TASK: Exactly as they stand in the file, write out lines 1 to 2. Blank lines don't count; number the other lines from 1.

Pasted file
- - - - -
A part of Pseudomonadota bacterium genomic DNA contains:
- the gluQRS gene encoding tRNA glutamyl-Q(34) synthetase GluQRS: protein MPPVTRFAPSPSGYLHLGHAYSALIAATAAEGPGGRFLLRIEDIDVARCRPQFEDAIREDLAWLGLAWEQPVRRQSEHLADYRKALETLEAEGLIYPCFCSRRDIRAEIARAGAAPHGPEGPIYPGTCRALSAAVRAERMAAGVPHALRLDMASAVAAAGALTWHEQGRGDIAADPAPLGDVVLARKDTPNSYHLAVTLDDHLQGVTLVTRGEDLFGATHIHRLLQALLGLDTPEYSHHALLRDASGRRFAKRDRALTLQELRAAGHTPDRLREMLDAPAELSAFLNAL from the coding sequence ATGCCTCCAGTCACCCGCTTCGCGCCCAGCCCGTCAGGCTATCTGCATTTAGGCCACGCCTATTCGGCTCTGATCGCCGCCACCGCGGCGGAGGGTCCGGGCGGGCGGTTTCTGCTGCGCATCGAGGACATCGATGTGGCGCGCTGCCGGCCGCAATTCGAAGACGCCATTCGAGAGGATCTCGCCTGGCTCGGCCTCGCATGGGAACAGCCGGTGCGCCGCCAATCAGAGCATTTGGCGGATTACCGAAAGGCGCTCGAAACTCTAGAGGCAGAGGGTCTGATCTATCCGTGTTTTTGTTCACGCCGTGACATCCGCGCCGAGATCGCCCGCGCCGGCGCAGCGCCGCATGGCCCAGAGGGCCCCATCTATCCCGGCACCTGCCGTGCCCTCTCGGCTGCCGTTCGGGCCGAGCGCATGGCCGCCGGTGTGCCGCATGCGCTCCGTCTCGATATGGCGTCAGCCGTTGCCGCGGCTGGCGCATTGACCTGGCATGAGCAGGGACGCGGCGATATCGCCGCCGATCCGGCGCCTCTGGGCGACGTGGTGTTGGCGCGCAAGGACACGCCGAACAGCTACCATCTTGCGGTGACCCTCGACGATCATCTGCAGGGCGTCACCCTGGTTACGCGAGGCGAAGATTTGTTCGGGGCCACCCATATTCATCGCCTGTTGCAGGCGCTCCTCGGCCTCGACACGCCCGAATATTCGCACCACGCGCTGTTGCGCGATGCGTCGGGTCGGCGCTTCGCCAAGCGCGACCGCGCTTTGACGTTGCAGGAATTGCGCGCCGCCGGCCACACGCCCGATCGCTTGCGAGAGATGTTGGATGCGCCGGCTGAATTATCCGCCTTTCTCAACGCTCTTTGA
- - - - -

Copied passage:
A part of Pseudomonadota bacterium genomic DNA contains:
- the gluQRS gene encoding tRNA glutamyl-Q(34) synthetase GluQRS: protein MPPVTRFAPSPSGYLHLGHAYSALIAATAAEGPGGRFLLRIEDIDVARCRPQFEDAIREDLAWLGLAWEQPVRRQSEHLADYRKALETLEAEGLIYPCFCSRRDIRAEIARAGAAPHGPEGPIYPGTCRALSAAVRAERMAAGVPHALRLDMASAVAAAGALTWHEQGRGDIAADPAPLGDVVLARKDTPNSYHLAVTLDDHLQGVTLVTRGEDLFGATHIHRLLQALLGLDTPEYSHHALLRDASGRRFAKRDRALTLQELRAAGHTPDRLREMLDAPAELSAFLNAL from the coding sequence ATGCCTCCAGTCACCCGCTTCGCGCCCAGCCCGTCAGGCTATCTGCATTTAGGCCACGCCTATTCGGCTCTGATCGCCGCCACCGCGGCGGAGGGTCCGGGCGGGCGGTTTCTGCTGCGCATCGAGGACATCGATGTGGCGCGCTGCCGGCCGCAATTCGAAGACGCCATTCGAGAGGATCTCGCCTGGCTCGGCCTCGCATGGGAACAGCCGGTGCGCCGCCAATCAGAGCATTTGGCGGATTACCGAAAGGCGCTCGAAACTCTAGAGGCAGAGGGTCTGATCTATCCGTGTTTTTGTTCACGCCGTGACATCCGCGCCGAGATCGCCCGCGCCGGCGCAGCGCCGCATGGCCCAGAGGGCCCCATCTATCCCGGCACCTGCCGTGCCCTCTCGGCTGCCGTTCGGGCCGAGCGCATGGCCGCCGGTGTGCCGCATGCGCTCCGTCTCGATATGGCGTCAGCCGTTGCCGCGGCTGGCGCATTGACCTGGCATGAGCAGGGACGCGGCGATATCGCCGCCGATCCGGCGCCTCTGGGCGACGTGGTGTTGGCGCGCAAGGACACGCCGAACAGCTACCATCTTGCGGTGACCCTCGACGATCATCTGCAGGGCGTCACCCTGGTTACGCGAGGCGAAGATTTGTTCGGGGCCACCCATATTCATCGCCTGTTGCAGGCGCTCCTCGGCCTCGACACGCCCGAATATTCGCACCACGCGCTGTTGCGCGATGCGTCGGGTCGGCGCTTCGCCAAGCGCGACCGCGCTTTGACGTTGCAGGAATTGCGCGCCGCCGGCCACACGCCCGATCGCTTGCGAGAGATGTTGGATGCGCCGGCTGAATTATCCGCCTTTCTCAACGCTCTTTGA